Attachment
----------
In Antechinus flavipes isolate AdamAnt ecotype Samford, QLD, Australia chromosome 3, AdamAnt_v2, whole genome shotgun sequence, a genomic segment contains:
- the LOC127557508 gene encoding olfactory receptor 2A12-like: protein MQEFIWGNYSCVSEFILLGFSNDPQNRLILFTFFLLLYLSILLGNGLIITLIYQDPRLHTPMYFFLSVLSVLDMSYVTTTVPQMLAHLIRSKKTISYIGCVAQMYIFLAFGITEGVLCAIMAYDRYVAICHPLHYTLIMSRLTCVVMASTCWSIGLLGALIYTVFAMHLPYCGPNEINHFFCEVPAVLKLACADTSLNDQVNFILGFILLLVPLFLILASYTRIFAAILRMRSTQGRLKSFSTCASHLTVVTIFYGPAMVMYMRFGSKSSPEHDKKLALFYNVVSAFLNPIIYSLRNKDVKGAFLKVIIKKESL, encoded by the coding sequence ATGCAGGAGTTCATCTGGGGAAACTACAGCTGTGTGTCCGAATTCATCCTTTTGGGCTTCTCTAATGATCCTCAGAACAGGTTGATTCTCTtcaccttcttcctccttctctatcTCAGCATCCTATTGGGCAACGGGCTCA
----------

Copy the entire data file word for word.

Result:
In Antechinus flavipes isolate AdamAnt ecotype Samford, QLD, Australia chromosome 3, AdamAnt_v2, whole genome shotgun sequence, a genomic segment contains:
- the LOC127557508 gene encoding olfactory receptor 2A12-like: protein MQEFIWGNYSCVSEFILLGFSNDPQNRLILFTFFLLLYLSILLGNGLIITLIYQDPRLHTPMYFFLSVLSVLDMSYVTTTVPQMLAHLIRSKKTISYIGCVAQMYIFLAFGITEGVLCAIMAYDRYVAICHPLHYTLIMSRLTCVVMASTCWSIGLLGALIYTVFAMHLPYCGPNEINHFFCEVPAVLKLACADTSLNDQVNFILGFILLLVPLFLILASYTRIFAAILRMRSTQGRLKSFSTCASHLTVVTIFYGPAMVMYMRFGSKSSPEHDKKLALFYNVVSAFLNPIIYSLRNKDVKGAFLKVIIKKESL, encoded by the coding sequence ATGCAGGAGTTCATCTGGGGAAACTACAGCTGTGTGTCCGAATTCATCCTTTTGGGCTTCTCTAATGATCCTCAGAACAGGTTGATTCTCTtcaccttcttcctccttctctatcTCAGCATCCTATTGGGCAACGGGCTCA